Rob Lanier: “They’ve walked the walk and talked the talk”

Heading into basketball season, Head Coach Rob Lanier gives his feedback after resuming practices with the team. Photo submitted by GSU Athletics.

“It’s always hard to believe when this time comes around that it’s here already,” Georgia State men’s basketball head coach Rob Lanier said after the team’s first practice last Monday.

The Panthers’ third-year head coach may have joked about not wanting to talk about the practice, but he could not say enough about the men who are looking to capture the program’s first NCAA Tournament birth in three years. 

With the deepest team he’s had in Atlanta, it’s possible. Corey Allen, Eliel Nsoseme, Kane Williams and Justin Roberts have impressed early in camp. 

As the top-four returning players, Lanier is tasking each to be a leader this season. He compared them to a group of four Tennessee, all of whom became NBA draft picks. The four previously mentioned Sun Belt standouts might not have as high odds to go to the league, but Lanier doesn’t seem to mind. 

“I was using those guys as an example for our guys about hard work. Corey Allen has assumed that role inside of our team as the hardest worker,” Lanier said. “Kane has spent more time in the gym working on his game than at any other time since he’s been here, and it [is] noticeable.”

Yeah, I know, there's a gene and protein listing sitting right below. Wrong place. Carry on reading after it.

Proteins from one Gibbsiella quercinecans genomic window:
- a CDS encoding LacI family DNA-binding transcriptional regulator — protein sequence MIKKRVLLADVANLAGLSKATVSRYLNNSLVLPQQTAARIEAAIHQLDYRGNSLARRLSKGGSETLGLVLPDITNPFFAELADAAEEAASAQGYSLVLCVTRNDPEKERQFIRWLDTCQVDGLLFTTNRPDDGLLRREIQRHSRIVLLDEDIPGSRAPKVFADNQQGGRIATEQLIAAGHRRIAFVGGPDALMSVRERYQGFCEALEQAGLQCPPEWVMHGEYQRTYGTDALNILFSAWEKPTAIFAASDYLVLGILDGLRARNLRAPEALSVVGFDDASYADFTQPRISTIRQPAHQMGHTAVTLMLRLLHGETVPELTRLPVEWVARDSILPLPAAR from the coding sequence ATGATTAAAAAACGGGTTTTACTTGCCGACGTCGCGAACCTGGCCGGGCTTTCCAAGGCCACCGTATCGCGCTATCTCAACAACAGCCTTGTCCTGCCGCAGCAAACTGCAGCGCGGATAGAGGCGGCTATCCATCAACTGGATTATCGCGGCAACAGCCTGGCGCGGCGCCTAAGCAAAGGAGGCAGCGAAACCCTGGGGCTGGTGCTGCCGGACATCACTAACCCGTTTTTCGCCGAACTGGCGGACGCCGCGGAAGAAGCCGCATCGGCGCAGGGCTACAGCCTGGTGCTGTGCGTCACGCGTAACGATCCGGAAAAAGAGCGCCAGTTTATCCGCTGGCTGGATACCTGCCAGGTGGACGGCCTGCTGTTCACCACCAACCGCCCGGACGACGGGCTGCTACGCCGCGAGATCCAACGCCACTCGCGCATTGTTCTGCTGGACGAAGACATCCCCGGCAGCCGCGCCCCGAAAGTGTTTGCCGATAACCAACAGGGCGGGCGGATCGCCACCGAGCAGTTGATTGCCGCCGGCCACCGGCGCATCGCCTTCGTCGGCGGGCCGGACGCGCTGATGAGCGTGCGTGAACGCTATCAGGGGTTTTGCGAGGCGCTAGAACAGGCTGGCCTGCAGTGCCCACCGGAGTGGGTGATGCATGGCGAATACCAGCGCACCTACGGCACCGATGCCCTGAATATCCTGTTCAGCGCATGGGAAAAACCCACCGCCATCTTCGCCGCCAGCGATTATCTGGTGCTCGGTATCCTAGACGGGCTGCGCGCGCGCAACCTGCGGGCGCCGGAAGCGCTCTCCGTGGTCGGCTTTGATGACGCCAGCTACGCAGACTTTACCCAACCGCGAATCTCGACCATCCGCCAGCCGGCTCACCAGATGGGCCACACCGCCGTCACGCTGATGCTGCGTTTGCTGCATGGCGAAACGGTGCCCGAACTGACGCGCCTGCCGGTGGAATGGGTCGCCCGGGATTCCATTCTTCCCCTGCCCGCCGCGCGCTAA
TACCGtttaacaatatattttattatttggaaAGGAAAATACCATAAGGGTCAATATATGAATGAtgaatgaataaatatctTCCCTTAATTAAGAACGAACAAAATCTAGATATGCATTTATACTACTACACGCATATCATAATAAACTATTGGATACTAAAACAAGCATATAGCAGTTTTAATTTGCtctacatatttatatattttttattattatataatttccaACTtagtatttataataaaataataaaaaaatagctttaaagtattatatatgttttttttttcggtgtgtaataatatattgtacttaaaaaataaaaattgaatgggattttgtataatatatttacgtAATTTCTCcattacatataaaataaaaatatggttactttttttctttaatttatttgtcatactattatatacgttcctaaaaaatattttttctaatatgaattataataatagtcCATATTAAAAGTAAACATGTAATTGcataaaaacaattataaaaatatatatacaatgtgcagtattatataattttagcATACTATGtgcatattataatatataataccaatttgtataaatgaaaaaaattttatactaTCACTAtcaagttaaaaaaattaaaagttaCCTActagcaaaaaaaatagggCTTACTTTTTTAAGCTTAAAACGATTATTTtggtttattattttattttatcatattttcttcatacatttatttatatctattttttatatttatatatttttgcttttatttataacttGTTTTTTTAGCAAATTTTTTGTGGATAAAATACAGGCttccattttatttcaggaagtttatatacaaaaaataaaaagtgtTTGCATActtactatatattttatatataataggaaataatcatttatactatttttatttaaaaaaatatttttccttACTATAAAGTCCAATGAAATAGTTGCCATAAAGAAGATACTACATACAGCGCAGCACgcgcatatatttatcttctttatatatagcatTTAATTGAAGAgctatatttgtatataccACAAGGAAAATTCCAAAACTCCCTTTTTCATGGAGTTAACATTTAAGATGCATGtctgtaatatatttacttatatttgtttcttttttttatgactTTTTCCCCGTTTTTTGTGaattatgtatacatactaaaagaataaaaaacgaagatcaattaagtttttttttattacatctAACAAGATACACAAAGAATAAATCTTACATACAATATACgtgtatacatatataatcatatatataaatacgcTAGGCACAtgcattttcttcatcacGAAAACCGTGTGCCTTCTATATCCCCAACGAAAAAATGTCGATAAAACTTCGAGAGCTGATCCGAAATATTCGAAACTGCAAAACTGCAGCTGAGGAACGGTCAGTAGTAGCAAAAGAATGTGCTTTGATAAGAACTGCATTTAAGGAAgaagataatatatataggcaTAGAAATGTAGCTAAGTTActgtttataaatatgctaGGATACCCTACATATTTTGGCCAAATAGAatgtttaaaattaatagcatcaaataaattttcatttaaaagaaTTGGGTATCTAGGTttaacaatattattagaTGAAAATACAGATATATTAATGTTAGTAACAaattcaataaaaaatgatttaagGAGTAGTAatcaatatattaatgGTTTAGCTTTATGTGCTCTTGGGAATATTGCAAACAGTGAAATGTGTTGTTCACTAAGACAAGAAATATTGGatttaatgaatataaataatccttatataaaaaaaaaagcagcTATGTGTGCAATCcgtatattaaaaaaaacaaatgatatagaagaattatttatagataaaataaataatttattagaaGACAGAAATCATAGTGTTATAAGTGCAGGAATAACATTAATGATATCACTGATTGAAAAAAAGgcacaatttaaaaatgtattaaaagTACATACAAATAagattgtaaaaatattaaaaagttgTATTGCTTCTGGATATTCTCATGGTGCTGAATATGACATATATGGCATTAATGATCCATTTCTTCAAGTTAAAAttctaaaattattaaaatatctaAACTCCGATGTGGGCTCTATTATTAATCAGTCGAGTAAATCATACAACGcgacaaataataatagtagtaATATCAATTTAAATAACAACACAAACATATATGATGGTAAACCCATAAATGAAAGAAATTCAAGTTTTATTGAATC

The Panthers’ Nov. 9 regular-season opener against the Brewton-Parker Barons is right around the corner. Lanier’s first game at Georgia State was against the Barons, and they won 104-35. With four weeks left before the competition, the team as a whole isn’t quite where Lanier and his staff want them yet.

“Even though it might be competitive, there isn’t necessarily that mentality that ‘I’m going to come in and take your spot’ sort of competition,” Lanier said. “We’ll get some of that, but I haven’t seen enough of that, to be honest with you.”

The Panthers also have new faces this season. Nelson Phillips, maybe the purest athlete on the team, missed last season due to a meniscus injury. Jordan Rawles, a Western Kentucky transfer who Lanier says has been “working his tail off,” and Evan Johnson are both starting-caliber players. 

The main problem is balancing out all of the minutes for the team to get everyone time on the court. Along with the two freshmen, Chien-Hao Ma is making a case for the team’s best shooter.

“Each of the freshmen [has] had their moments where they weren’t sure if they were cut out for this, and nobody fits that description more than Ma,” Lanier said of the Taiwanese sharpshooter. “If you watch him shoot, it’s pretty to watch. Even when he misses it, it looks good coming out of his hands.”

Lanier will find ways to exhibit all of the untapped tools on his bench during those crucial conference games, whether it’s a Phillips fastbreak dunk or a Nsoseme post-up. Georgia State has maintained their core team from last year, including Allen and Williams for super senior seasons, Nsoseme, Roberts and brought in even more depth.

Needless to say, the Panthers are expecting great performances this year for the whole team.